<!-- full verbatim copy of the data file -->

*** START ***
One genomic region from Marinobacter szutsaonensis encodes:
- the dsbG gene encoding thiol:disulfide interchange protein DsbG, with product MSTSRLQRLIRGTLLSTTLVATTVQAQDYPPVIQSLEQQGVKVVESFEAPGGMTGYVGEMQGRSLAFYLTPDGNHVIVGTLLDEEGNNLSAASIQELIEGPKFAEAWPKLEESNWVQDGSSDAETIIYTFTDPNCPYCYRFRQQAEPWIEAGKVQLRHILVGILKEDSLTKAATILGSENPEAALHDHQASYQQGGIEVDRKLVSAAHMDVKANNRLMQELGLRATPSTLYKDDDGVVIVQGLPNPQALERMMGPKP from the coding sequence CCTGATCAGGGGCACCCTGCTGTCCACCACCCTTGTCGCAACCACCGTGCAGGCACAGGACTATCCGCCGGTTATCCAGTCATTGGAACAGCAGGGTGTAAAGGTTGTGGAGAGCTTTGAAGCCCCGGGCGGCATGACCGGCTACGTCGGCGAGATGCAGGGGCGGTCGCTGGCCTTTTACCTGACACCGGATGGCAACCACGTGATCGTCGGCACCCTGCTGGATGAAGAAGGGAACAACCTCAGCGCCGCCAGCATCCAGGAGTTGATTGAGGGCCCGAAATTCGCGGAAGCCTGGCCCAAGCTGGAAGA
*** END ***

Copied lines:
One genomic region from Marinobacter szutsaonensis encodes:
- the dsbG gene encoding thiol:disulfide interchange protein DsbG, with product MSTSRLQRLIRGTLLSTTLVATTVQAQDYPPVIQSLEQQGVKVVESFEAPGGMTGYVGEMQGRSLAFYLTPDGNHVIVGTLLDEEGNNLSAASIQELIEGPKFAEAWPKLEESNWVQDGSSDAETIIYTFTDPNCPYCYRFRQQAEPWIEAGKVQLRHILVGILKEDSLTKAATILGSENPEAALHDHQASYQQGGIEVDRKLVSAAHMDVKANNRLMQELGLRATPSTLYKDDDGVVIVQGLPNPQALERMMGPKP from the coding sequence CCTGATCAGGGGCACCCTGCTGTCCACCACCCTTGTCGCAACCACCGTGCAGGCACAGGACTATCCGCCGGTTATCCAGTCATTGGAACAGCAGGGTGTAAAGGTTGTGGAGAGCTTTGAAGCCCCGGGCGGCATGACCGGCTACGTCGGCGAGATGCAGGGGCGGTCGCTGGCCTTTTACCTGACACCGGATGGCAACCACGTGATCGTCGGCACCCTGCTGGATGAAGAAGGGAACAACCTCAGCGCCGCCAGCATCCAGGAGTTGATTGAGGGCCCGAAATTCGCGGAAGCCTGGCCCAAGCTGGAAGA